Reconciliation in Afghanistan?

In the run-up to the national elections scheduled for Thursday in Afghanistan, all the major candidates have talked about the need for reconciliation between the Taliban and the Afghan government as a means of ending the insurgency that is plaguing the country.  President Hamid Karzai’s opponents have accused him of pursuing that course half-heartedly and promised that they would make greater efforts to co-opt Taliban forces.

The Obama administration has said that the US will try to bring “moderate” Taliban who are willing to lay down their arms into the legitimate political system, while continuing to fight the elements of the Taliban most closely associate with Al Qaeda; in a piece for Slate magazine published on March 9 of this year, Christopher Hitchens derisively describes this strategy as attempting to separate “the moderate extremists from the really extreme extremists,” and warned against ceding territory to the Taliban as part of any peace agreement (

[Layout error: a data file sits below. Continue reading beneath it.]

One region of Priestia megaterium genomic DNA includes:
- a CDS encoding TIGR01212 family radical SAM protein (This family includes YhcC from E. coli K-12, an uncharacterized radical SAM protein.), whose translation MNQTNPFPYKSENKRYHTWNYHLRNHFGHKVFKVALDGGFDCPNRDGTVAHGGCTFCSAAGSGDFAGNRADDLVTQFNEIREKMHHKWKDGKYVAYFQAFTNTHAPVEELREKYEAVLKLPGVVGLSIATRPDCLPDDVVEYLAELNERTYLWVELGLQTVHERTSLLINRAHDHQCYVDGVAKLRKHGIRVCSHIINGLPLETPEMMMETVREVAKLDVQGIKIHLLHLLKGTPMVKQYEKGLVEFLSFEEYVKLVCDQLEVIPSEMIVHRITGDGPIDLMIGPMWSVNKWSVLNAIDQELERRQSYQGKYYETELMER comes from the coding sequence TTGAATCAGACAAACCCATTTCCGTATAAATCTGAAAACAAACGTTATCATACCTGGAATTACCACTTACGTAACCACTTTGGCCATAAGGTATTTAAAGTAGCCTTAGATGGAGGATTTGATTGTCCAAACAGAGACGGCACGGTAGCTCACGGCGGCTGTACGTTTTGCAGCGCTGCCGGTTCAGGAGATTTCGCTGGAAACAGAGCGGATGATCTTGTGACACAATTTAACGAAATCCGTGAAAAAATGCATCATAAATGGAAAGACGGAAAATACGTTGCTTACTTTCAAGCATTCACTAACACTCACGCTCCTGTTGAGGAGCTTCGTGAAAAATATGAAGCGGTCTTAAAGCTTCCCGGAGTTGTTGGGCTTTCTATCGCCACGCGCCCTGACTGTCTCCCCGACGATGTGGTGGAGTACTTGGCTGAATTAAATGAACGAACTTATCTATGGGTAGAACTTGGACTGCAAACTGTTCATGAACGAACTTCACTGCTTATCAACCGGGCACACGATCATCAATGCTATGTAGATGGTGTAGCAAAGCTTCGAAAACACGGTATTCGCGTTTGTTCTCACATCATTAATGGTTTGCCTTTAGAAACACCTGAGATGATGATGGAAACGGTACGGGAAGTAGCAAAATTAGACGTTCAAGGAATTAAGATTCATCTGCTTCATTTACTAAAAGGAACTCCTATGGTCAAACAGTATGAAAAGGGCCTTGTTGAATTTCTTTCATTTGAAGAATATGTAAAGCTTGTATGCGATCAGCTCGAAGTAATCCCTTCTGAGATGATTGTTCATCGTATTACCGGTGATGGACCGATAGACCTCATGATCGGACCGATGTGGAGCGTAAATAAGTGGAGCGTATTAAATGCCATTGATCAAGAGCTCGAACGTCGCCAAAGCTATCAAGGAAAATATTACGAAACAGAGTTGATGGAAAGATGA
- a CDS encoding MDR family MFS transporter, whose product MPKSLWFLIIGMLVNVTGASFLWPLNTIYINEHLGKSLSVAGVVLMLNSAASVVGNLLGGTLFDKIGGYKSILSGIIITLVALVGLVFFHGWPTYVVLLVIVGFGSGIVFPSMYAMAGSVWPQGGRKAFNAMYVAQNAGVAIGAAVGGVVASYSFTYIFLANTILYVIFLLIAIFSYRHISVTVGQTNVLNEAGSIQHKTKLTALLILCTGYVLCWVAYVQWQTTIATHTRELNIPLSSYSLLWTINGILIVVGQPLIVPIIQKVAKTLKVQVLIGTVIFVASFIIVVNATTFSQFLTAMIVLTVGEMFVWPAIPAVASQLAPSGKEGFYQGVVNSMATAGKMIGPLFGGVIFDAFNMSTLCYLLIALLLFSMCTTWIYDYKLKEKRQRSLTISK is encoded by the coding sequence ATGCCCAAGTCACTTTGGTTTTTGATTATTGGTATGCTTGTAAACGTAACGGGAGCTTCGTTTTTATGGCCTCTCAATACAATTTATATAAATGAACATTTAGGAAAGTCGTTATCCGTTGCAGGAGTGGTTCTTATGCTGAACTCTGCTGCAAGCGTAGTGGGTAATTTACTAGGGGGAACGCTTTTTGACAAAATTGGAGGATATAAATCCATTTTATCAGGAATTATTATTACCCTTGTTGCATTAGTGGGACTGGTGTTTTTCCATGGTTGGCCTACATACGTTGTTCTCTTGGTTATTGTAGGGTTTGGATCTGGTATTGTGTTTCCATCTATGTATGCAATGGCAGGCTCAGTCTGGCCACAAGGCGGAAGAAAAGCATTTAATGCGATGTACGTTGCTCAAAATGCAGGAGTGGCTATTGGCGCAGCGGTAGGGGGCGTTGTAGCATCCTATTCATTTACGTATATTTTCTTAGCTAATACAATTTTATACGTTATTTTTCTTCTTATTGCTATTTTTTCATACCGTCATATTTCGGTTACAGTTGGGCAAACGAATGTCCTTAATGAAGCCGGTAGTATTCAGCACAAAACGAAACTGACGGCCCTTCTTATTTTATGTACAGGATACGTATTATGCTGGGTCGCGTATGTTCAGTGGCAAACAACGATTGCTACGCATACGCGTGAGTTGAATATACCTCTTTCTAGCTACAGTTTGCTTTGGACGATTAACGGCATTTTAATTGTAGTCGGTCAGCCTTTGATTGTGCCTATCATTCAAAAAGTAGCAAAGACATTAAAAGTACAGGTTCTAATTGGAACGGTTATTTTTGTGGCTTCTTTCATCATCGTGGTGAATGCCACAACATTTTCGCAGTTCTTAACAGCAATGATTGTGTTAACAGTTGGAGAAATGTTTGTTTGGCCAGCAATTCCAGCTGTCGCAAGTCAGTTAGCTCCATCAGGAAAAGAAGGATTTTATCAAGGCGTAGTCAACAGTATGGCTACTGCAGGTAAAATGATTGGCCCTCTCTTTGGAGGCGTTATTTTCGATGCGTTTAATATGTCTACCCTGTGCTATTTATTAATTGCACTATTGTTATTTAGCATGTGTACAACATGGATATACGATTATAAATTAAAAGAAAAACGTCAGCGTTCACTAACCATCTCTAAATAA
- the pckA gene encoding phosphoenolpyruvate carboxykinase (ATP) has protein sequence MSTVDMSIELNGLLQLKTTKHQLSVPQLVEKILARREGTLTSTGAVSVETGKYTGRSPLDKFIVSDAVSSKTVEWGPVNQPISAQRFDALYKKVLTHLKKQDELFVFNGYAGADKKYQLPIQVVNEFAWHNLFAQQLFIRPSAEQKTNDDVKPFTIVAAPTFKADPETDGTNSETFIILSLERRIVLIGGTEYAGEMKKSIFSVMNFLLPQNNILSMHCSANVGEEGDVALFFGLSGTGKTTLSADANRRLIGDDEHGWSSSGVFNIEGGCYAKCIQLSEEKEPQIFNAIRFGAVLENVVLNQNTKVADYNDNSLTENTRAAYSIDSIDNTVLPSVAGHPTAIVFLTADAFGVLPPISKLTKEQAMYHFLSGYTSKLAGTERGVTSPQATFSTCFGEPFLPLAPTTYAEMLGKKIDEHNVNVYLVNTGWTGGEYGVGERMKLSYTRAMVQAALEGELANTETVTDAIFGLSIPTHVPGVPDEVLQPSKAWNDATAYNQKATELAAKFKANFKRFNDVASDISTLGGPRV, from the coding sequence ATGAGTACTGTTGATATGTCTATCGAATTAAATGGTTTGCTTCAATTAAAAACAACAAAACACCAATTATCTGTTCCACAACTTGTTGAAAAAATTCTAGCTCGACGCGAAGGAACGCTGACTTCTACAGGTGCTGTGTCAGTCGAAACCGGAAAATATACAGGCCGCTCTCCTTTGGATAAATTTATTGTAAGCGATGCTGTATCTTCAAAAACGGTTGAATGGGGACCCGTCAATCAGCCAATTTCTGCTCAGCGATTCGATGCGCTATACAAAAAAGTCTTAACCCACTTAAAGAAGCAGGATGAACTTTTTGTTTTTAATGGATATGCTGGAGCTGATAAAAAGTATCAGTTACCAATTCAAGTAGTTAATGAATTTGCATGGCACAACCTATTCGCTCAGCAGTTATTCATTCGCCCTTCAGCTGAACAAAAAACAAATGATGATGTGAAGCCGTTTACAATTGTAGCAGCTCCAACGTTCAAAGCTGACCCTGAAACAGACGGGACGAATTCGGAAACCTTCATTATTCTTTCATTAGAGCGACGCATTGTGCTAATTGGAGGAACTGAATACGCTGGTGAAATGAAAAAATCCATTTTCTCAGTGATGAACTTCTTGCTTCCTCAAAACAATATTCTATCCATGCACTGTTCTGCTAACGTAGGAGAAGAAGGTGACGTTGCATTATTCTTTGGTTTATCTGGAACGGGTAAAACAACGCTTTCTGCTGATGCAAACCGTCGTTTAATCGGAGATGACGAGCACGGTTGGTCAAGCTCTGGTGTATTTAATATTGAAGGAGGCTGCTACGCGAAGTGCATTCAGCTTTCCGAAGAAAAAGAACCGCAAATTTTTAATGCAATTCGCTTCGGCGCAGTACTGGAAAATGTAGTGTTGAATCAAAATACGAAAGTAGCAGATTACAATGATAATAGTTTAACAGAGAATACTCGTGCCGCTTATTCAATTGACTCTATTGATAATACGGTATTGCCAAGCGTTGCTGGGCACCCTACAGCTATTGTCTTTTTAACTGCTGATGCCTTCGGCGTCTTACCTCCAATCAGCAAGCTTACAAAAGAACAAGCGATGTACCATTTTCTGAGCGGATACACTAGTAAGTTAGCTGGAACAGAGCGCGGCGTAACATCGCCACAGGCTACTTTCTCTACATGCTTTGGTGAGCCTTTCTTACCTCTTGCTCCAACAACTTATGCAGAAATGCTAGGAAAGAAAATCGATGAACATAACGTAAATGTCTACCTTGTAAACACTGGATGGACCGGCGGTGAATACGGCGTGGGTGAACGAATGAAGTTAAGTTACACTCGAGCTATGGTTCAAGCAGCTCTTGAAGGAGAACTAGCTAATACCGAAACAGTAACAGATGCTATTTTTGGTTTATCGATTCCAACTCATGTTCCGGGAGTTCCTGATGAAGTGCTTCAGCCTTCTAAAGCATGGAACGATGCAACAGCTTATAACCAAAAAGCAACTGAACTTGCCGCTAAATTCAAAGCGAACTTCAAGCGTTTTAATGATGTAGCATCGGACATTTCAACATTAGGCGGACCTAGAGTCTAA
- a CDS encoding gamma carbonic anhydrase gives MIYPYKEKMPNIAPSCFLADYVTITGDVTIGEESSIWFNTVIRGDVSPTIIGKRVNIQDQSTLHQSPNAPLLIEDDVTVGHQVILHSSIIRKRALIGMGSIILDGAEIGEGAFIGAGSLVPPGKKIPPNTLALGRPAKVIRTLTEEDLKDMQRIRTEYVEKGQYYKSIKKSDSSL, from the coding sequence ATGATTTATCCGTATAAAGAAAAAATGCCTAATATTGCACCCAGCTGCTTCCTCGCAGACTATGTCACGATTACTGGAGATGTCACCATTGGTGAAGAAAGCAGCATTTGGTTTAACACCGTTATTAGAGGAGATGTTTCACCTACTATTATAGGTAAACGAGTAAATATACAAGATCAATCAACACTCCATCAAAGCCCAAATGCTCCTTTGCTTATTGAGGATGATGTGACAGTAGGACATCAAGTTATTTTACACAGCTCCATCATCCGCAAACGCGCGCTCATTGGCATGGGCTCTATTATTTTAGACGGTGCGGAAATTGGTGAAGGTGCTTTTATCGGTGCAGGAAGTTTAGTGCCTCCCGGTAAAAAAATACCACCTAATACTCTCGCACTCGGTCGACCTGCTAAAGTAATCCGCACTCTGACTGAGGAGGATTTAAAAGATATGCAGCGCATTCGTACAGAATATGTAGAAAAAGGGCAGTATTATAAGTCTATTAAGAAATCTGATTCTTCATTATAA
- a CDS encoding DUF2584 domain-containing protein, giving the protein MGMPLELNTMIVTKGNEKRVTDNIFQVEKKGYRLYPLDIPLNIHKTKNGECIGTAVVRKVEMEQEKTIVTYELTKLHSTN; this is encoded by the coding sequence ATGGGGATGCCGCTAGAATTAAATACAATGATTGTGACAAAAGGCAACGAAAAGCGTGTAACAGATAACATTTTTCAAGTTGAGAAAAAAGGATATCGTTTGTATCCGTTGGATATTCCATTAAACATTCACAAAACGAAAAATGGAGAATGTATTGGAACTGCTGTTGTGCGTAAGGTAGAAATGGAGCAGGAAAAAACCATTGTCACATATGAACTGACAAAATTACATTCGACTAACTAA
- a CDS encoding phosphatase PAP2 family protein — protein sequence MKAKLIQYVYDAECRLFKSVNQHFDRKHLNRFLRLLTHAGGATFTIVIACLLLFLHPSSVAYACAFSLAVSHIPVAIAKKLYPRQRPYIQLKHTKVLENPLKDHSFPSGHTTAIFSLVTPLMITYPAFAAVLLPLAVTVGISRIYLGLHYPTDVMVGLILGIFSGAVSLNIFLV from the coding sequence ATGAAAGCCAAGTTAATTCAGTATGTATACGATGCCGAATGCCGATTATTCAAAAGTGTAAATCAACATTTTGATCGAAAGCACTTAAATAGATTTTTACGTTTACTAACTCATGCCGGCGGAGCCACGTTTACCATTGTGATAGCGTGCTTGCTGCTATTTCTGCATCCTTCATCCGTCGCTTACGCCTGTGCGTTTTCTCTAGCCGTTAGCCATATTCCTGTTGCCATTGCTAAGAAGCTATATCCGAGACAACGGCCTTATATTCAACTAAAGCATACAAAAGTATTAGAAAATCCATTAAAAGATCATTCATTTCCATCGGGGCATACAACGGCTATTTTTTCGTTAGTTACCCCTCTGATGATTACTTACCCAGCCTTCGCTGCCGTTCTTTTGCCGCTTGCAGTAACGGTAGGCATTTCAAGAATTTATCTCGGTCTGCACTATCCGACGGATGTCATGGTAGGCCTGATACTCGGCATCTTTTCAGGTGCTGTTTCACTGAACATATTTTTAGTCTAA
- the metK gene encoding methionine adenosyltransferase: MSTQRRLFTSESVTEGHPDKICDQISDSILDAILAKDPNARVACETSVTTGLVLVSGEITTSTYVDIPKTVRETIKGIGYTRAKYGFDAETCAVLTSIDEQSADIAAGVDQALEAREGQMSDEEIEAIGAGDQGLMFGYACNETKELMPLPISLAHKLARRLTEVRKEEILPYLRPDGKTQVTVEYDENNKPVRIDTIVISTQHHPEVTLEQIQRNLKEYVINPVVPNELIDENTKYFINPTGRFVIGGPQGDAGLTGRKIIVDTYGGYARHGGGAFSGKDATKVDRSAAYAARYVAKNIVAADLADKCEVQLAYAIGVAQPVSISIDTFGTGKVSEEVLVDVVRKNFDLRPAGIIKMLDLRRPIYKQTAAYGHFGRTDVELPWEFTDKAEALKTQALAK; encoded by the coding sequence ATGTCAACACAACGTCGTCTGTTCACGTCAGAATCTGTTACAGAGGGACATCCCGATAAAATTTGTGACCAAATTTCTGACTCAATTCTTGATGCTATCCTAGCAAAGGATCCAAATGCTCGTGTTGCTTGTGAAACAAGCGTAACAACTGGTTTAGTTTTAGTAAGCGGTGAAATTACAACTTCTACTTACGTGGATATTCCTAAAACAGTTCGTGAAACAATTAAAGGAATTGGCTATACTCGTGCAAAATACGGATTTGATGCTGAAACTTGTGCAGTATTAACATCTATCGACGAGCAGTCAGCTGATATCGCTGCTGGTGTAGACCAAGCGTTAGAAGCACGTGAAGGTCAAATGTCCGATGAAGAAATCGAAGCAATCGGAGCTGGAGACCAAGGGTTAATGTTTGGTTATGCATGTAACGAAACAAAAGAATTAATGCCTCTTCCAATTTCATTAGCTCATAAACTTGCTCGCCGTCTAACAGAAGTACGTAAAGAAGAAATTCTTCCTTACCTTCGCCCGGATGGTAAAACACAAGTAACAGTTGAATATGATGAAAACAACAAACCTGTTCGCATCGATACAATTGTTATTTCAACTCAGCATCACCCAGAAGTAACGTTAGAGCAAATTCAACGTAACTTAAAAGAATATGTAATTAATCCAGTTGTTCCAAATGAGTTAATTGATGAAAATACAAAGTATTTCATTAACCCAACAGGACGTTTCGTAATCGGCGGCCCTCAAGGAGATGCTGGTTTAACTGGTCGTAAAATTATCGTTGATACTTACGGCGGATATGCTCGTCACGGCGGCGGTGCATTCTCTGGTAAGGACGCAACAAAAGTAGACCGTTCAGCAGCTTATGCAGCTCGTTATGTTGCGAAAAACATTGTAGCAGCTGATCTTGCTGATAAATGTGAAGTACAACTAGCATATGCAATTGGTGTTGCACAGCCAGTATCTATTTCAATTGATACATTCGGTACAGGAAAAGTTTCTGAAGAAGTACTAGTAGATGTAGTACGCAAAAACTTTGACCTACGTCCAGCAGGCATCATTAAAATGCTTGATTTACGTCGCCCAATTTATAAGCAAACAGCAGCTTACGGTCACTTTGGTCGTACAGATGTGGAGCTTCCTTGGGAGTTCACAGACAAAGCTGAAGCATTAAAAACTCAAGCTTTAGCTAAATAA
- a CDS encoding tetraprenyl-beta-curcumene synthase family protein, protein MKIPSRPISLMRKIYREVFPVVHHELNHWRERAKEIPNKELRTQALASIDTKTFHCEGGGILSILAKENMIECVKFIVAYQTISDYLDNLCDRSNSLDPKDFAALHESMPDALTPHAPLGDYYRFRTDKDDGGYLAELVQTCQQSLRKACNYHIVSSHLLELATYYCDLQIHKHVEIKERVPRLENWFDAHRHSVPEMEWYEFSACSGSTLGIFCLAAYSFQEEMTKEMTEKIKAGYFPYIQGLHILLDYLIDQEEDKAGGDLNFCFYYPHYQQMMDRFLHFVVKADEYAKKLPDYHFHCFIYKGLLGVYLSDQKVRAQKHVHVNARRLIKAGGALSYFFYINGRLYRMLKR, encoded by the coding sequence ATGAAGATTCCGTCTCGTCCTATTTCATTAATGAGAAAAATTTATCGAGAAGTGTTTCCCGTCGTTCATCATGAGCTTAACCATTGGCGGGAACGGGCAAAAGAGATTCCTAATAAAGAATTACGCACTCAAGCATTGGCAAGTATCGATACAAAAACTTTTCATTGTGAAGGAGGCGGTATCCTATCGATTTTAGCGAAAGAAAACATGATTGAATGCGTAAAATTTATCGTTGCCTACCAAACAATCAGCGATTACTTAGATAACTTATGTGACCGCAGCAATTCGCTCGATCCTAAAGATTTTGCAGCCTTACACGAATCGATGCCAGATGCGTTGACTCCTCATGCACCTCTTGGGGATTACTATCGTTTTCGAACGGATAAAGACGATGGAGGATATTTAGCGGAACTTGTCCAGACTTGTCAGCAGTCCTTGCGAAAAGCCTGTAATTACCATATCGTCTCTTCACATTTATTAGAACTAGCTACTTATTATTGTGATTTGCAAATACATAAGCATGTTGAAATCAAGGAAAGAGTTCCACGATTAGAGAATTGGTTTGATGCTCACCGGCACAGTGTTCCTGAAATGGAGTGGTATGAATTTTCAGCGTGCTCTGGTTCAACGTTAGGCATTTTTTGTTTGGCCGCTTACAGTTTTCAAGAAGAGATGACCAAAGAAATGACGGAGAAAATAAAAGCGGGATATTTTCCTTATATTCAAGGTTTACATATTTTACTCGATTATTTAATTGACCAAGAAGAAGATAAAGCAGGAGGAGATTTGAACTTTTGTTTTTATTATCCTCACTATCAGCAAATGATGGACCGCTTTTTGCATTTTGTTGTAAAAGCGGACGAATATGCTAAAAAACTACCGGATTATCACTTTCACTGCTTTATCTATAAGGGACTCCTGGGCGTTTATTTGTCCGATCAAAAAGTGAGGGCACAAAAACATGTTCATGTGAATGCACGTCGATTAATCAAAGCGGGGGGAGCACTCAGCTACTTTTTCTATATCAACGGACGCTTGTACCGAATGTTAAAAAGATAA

In an op-ed piece published yesterday in the New York Times, Selig Harrison argues that ending the Taliban insurgency will be nearly impossible as long as Tajiks hold an inordinate amount of power in the Afghan government relative to Pashtuns, the largest ethnic group in Afghanistan and a historic rival of the Tajiks (

In an op-ed piece published today in the New York Times titled “Land of 10,000 Wars,” Ganesh Sitaraman observes that the insurgency is not merely a Taliban-led effort with a single aim, but a much more complex problem with many different factions fighting for many different reasons (  If that is the case, then negotiating a peace agreement with the insurgents will be much more difficult than some political figures imagine.


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